Various issues impact the effectiveness of population screening for open-angle glaucoma (OAG). However, use of ethnicity-specific normative databases for structural tests may improve their diagnostic performance, said Dr Mingguang He, PhD.
Various issues impact the effectiveness of population screening for open-angle glaucoma (OAG).
However, use of ethnicity-specific normative databases for structural tests may improve their diagnostic performance, said Dr Mingguang He, PhD.
"Available evidence indicates that [more than] 50% of OAG in industrialized countries is undetected," said Dr He, deputy director and professor, Zhongshan Ophthalmic Center, Sun Yat-Sen University, Guangzhou, Peoples Republic of China. "Identification of these people is a challenge and indicates the need for screening tests that are accurate and reproducible."
Age-specific prevalence of the disease was highest in Africa and Latin America, followed by China. The prevalence was similar in India, Japan and Europe.
Considerations on screening method
No one diagnostic test is considered a gold standard for OAG diagnosis.
Whereas optic disc stereo assessment for optic disc damage and standard automated perimetry to identify visual field loss represent the usual methods employed in clinical trials, the best criterion may be progressive change in the optic nerve, Dr He explained.
A number of structural tests exist for assessing the optic disc and retinal nerve fibre layer (RNFL), and there are also several methods to assess function.
Results of a study published in 2005 by Wollstein et al. evaluating the diagnostic efficacy of these different techniques and technologies indicated that optical coherence tomography was better than frequency-doubling technology (FDT) and scanning laser polarimetry followed by short-wave automated perimetry.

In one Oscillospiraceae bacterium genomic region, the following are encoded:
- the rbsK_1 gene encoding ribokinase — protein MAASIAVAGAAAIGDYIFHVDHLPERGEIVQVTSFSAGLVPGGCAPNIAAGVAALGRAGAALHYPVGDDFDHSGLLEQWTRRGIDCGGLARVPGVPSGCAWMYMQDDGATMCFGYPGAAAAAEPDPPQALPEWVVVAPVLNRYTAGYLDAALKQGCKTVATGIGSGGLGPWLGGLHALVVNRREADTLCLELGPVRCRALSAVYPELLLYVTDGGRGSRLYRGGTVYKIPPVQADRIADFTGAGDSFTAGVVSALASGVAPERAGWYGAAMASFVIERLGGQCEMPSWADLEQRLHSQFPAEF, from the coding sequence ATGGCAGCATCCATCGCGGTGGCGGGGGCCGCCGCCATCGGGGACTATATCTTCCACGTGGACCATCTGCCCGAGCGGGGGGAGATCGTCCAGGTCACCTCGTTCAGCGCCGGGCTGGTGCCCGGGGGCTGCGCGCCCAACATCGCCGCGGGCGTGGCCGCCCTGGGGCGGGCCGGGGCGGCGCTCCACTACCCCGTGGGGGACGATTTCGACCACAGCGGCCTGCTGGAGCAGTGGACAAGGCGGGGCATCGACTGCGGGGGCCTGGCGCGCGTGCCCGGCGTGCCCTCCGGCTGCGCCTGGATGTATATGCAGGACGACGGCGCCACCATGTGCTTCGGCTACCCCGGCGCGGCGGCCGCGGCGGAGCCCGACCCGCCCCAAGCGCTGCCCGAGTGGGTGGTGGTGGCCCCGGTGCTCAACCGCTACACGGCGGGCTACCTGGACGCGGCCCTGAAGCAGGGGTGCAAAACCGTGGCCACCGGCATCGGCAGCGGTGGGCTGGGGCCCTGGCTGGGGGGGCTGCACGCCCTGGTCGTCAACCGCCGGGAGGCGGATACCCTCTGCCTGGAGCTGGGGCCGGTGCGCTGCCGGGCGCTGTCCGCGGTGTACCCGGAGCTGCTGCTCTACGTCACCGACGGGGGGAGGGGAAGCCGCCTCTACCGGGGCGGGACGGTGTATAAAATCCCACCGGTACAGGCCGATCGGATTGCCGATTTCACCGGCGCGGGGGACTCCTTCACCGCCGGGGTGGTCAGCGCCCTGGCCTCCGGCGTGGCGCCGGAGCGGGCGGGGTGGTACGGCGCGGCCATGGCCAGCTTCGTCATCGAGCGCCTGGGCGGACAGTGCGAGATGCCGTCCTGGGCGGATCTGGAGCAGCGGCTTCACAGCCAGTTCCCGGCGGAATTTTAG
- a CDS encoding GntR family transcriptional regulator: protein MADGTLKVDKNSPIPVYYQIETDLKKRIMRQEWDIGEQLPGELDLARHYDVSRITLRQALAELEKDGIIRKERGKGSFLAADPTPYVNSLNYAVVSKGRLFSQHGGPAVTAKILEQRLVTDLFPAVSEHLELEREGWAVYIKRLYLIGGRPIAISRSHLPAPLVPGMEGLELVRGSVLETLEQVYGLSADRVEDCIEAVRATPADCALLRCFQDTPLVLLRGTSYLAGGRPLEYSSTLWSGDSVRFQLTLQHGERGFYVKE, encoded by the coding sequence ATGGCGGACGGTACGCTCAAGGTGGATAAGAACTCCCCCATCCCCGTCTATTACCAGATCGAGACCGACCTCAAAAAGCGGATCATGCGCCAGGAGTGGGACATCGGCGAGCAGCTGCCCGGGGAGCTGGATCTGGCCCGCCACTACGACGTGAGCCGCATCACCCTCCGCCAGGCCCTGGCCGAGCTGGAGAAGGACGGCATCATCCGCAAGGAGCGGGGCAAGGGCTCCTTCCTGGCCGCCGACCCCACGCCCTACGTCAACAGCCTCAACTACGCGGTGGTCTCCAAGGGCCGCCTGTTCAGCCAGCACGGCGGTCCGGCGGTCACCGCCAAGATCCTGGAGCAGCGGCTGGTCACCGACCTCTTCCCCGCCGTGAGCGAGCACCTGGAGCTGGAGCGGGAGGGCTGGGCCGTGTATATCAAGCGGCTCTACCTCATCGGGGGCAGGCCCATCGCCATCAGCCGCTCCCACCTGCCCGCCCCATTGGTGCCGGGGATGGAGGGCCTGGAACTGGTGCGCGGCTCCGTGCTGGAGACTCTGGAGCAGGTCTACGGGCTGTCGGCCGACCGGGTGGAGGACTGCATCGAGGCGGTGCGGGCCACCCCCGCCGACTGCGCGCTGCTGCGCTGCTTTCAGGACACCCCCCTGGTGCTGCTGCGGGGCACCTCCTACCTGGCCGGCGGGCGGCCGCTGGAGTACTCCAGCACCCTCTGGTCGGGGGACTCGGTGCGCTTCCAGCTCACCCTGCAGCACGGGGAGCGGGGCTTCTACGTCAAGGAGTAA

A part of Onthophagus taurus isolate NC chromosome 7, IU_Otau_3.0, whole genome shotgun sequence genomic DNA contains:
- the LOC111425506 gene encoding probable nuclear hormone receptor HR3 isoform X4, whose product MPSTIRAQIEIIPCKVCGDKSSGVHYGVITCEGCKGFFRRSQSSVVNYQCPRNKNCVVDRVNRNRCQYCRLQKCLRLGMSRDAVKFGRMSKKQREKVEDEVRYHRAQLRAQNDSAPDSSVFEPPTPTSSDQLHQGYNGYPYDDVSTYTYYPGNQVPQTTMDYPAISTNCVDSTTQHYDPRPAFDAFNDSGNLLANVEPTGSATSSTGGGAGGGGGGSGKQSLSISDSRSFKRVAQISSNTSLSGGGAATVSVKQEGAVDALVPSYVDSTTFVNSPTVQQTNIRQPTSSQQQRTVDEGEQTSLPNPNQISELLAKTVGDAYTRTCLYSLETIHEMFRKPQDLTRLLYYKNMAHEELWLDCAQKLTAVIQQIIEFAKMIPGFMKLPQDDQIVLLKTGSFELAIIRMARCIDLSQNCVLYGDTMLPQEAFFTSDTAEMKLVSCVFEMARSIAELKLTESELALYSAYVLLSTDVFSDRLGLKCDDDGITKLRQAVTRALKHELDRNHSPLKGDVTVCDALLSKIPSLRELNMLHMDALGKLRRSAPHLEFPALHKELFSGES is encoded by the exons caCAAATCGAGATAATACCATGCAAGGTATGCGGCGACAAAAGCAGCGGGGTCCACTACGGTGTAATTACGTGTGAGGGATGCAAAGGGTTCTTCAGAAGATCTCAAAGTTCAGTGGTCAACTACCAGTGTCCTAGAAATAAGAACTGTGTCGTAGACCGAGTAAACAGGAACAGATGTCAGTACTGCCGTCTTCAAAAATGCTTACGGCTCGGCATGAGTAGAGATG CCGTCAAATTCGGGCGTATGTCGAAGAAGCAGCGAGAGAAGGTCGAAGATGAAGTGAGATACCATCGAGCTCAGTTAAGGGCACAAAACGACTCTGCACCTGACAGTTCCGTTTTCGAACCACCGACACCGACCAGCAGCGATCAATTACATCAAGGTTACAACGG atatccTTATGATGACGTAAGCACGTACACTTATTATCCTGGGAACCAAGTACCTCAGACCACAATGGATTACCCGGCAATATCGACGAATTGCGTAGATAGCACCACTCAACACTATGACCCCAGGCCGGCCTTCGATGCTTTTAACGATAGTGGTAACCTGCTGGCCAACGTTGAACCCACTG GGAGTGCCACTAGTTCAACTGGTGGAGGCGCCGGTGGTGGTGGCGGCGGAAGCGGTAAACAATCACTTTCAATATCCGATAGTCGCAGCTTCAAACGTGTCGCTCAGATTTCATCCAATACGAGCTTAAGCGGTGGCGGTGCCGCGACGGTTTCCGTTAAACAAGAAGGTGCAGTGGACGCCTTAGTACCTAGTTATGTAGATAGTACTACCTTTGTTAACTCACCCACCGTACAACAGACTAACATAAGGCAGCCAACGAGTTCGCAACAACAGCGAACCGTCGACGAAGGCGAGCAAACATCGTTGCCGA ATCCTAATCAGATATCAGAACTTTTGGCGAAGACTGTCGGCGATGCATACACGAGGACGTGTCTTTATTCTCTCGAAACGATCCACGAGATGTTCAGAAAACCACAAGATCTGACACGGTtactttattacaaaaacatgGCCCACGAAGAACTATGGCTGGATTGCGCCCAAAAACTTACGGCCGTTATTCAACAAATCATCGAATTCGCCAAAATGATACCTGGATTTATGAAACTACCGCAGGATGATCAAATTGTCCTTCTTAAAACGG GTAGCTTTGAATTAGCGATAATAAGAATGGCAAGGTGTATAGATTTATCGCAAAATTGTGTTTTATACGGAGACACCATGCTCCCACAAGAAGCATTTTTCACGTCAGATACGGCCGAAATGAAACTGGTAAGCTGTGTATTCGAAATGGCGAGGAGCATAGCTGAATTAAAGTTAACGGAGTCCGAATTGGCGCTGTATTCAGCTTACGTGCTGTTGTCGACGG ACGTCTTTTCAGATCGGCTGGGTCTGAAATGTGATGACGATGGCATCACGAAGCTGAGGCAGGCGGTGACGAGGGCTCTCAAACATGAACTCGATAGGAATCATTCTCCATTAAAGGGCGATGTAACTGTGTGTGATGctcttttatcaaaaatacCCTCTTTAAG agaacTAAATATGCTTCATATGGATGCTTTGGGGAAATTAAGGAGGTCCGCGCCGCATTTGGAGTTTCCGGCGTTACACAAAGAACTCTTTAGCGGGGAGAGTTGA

In a systematic review and meta-analysis of screening tests for detecting OAG, Mowatt et al. concluded FDT, oculokinetic perimetry and scanning laser tomography were the most promising tests.
The efficacy of a screening test must be considered in the context of population prevalence, he noted.
Assuming a test has 95% sensitivity and specificity - even in a population where the prevalence of glaucoma is relatively high, such as among older Africans and Latin Americans where the prevalence is about 5% - the test would still have a 50% false positive rate.
If used in a population where the prevalence of OAG is only 3% (e.g., Chinese), the false positive rate is 72%, and when the prevalence rate drops to 2%, as in older Japanese, European and Indian cohorts, the false positive rate rises to 84%.
"These false positive rates represent the proportion of screened individuals who will be referred unnecessarily for healthcare," Dr He said.
Further complicating the effectiveness of community screening is the fact that a high proportion of undiagnosed OAG in the population is a mild form of the disease. Distribution data on structural features show there is a lot of overlap between these individuals and the eyes of normal persons without glaucoma.
"Looking at RNFL thickness, for example, it is easy to differentiate eyes with advanced glaucoma from those that are 'super normal'," Dr He said. "However, it can be challenging to separate early glaucoma from normal eyes... (which) will result in a lot of false positives and false negatives."
The databases for some structural diagnostic platforms are also based on 'normal' eyes defined using arbitrary criteria, but what is normal may differ in different ethnic groups.
However, after adjusting for the latter, there were no significant ethnicity-related differences for other disc parameters.
Dr He noted that the latest generation of a retinal tomographer (Heidelberg Retina Tomograph III, Heidelberg Engineering, Heidelberg, Germany) integrates data from various ethnic groups in its normative database and that research using this platform with the Moorfields regression analysis and glaucoma probability score found that it performed similarly in detecting glaucoma across different ethnicities.